Whether you are speaking to corporate managers, Silicon Valley script kiddies, or seasoned academics pitching commercial applications of their research, you’re likely to hear a lot of claims about what AI is going to do.
Hysterical discussions about
AI machine learning’s applicability begin with a breathless recap of breakthroughs in predictive modeling (9X.XX% accuracy on ImageNet!, 5.XX% word error rate on speech recognition!) and then abruptly leap to prophesies of miraculous technologies that AI will drive in the near future: automated surgeons, human-level virtual assistants, robo-software development, AI-based legal services.
This sleight of hand elides a key question—when are accurate predictions sufficient for guiding actions?
What is a conference? Common definitions provide only a vague sketch: “a meeting of two or more persons for discussing matters of common concern” (Merriam Webster a); “a usually formal interchange of views” (Merriam-Webster b); “a formal meeting for discussion” (Google a).
What qualifies as a meeting? Are all congregations of people in all places conferences? How formal must it be? Must the borders be agreed upon? Does it require a designated name? What counts as a discussion? How many discussions can fit in one conference? Does a sufficiently formal meeting held within the allotted times and assigned premises of a larger, longer conference constitute a sub-conference?
Absent context, the word verges on vacuous. And yet in professional contexts, e.g., among computer science academics, culture endows precise meaning. Google also offers a more colloquial definitions that cuts closer:
With paper submissions rocketing and the pool of experienced researchers stagnant, machine learning conferences, backs to the wall, have made the inevitable choice to inflate the ranks of peer reviewers, in the hopes that a fortified pool might handle the onslaught.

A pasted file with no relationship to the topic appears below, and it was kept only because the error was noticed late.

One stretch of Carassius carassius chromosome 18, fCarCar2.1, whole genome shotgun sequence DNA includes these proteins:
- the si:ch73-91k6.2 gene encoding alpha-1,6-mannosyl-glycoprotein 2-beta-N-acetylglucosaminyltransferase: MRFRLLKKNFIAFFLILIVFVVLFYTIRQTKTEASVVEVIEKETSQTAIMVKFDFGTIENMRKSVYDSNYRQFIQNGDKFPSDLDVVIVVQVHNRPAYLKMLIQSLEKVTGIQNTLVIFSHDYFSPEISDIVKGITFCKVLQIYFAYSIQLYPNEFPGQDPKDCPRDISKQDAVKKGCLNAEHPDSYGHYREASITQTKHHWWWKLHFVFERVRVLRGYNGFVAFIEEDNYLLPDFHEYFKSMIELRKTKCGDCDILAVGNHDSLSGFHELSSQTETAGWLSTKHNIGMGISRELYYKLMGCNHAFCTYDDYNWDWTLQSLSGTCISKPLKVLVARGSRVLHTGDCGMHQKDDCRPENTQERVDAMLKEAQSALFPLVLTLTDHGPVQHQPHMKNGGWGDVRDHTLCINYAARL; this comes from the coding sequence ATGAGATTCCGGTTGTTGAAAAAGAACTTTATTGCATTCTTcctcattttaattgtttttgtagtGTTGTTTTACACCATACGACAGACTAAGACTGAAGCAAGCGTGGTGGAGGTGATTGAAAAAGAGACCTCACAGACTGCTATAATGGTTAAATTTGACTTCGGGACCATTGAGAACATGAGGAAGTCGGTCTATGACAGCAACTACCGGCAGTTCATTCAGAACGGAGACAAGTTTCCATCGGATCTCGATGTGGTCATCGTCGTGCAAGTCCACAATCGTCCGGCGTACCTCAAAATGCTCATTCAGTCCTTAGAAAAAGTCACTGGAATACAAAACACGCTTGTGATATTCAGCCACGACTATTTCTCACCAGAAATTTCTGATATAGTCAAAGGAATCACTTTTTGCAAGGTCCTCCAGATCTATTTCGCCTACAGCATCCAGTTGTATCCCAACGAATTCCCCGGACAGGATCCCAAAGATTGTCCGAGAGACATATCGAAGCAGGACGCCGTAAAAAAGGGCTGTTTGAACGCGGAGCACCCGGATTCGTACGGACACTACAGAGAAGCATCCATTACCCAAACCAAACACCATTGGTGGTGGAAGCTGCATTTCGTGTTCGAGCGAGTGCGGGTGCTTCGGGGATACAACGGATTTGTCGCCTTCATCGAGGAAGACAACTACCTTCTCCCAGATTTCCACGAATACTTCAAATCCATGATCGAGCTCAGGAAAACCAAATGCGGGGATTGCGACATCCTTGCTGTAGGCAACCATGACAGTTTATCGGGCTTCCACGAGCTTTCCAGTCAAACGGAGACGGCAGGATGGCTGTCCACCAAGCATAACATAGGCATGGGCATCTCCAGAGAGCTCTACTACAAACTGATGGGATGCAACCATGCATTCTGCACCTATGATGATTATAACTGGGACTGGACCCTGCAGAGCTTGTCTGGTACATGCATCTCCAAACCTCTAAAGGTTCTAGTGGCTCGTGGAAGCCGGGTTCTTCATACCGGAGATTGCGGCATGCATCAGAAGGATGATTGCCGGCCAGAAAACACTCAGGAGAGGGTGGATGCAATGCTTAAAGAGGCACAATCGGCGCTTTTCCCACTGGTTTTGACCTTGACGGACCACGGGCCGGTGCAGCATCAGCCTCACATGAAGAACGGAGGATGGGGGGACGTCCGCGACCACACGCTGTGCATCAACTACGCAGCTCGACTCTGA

With nearly every professor and senior grad student already reviewing at capacity, conference organizers have gotten creative, finding reviewers in unlikely places. Reached for comment, ICLR’s program chairs declined to reveal their strategy for scouting out untapped reviewing talent, indicating that these trade secrets might be exploited by rivals NeurIPS and ICML. Fortunately, on condition of anonymity, several (less senior) ICLR officials agreed to discuss a few unusual sources they’ve tapped:
- All of /r/machinelearning
- Twitter users who follow @ylecun
- Holders of registered .ai & .ml domains
- Commenters from ML articles posted to Hacker News
- YouTube commenters on Siraj Raval deep learning rap videos
- Employees of entities registered as owners of .ai & .ml domains
- Everyone camped within 4° of Andrej Karpathy at Burning Man
- GitHub handles forking TensorFlow, Pytorch, or MXNet in last 6 mos.
- A joint venture with Udacity to make reviewing for ICLR a course project for their Intro to Deep Learning class
By Zachary C. Lipton* & Jacob Steinhardt*
Collectively, machine learning (ML) researchers are engaged in the creation and dissemination of knowledge about data-driven algorithms. In a given paper, researchers might aspire to any subset of the following goals, among others: to theoretically characterize what is learnable, to obtain understanding through empirically rigorous experiments, or to build a working system that has high predictive accuracy. While determining which knowledge warrants inquiry may be subjective, once the topic is fixed, papers are most valuable to the community when they act in service of the reader, creating foundational knowledge and communicating as clearly as possible.
What sort of papers best serve their readers? We can enumerate desirable characteristics: these papers should (i) provide intuition to aid the reader’s understanding, but clearly distinguish it from stronger conclusions supported by evidence; (ii) describe empirical investigations that consider and rule out alternative hypotheses ; (iii) make clear the relationship between theoretical analysis and intuitive or empirical claims ; and (iv) use language to empower the reader, choosing terminology to avoid misleading or unproven connotations, collisions with other definitions, or conflation with other related but distinct concepts .
Recent progress in machine learning comes despite frequent departures from these ideals. In this paper, we focus on the following four patterns that appear to us to be trending in ML scholarship:
- Failure to distinguish between explanation and speculation.
- Failure to identify the sources of empirical gains, e.g. emphasizing unnecessary modifications to neural architectures when gains actually stem from hyper-parameter tuning.
- Mathiness: the use of mathematics that obfuscates or impresses rather than clarifies, e.g. by confusing technical and non-technical concepts.
- Misuse of language, e.g. by choosing terms of art with colloquial connotations or by overloading established technical terms.